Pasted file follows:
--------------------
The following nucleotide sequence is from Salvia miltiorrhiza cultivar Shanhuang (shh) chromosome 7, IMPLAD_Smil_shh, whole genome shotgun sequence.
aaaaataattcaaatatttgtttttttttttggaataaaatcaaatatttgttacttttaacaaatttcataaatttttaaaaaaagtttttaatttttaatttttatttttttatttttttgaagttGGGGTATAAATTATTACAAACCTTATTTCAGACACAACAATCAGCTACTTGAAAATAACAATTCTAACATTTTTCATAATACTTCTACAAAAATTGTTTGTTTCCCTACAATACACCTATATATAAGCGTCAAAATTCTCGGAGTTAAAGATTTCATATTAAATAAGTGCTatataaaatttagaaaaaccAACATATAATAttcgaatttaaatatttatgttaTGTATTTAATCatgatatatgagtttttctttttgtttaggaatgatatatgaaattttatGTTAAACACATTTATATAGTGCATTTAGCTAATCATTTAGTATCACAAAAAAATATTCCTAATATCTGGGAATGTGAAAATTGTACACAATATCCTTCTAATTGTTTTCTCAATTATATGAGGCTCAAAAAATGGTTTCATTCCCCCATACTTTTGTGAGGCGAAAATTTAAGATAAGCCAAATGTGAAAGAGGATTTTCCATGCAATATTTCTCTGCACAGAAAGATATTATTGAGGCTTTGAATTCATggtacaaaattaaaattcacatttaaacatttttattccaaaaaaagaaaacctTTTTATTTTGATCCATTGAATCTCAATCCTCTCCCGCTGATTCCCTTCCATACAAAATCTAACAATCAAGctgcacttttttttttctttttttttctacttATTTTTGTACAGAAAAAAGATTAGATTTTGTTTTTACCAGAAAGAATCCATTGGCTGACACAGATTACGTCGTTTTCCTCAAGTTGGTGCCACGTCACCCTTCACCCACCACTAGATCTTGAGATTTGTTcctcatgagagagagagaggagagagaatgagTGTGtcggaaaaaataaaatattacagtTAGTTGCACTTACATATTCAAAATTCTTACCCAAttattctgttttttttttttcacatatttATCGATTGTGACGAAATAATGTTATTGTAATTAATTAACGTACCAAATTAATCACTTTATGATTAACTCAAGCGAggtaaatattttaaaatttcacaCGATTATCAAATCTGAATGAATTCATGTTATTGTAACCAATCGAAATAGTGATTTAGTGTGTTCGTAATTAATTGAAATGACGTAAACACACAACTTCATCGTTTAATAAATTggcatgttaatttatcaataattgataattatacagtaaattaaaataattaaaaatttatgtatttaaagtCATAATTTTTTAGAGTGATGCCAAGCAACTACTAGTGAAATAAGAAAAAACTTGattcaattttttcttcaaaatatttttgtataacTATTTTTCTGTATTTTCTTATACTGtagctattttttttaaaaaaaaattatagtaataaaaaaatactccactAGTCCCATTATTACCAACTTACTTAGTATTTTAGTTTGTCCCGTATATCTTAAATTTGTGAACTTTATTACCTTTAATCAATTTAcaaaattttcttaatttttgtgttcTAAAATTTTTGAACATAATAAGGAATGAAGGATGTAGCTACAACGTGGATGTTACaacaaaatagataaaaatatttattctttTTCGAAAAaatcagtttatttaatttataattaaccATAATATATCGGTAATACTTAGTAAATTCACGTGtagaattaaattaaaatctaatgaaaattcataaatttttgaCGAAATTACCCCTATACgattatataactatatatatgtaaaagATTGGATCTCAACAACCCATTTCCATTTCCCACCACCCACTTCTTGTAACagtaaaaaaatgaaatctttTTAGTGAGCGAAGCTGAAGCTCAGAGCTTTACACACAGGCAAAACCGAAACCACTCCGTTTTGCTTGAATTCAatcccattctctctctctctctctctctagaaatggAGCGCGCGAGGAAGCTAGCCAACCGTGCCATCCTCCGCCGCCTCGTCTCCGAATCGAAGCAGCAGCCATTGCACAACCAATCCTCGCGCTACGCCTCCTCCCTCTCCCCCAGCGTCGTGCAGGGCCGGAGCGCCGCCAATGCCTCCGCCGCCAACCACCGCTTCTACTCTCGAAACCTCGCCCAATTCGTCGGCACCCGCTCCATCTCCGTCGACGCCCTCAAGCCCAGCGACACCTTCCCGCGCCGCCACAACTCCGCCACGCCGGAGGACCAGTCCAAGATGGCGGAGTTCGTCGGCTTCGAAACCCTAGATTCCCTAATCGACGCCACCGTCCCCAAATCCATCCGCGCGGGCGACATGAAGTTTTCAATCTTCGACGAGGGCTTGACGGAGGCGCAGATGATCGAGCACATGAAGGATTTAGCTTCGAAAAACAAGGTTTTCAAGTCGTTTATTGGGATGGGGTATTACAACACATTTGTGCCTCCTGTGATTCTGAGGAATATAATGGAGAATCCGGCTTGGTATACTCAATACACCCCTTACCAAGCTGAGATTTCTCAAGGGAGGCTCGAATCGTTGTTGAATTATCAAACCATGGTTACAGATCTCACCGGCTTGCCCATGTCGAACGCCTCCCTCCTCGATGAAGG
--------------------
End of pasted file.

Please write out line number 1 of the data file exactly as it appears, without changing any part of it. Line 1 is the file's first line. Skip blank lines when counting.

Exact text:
The following nucleotide sequence is from Salvia miltiorrhiza cultivar Shanhuang (shh) chromosome 7, IMPLAD_Smil_shh, whole genome shotgun sequence.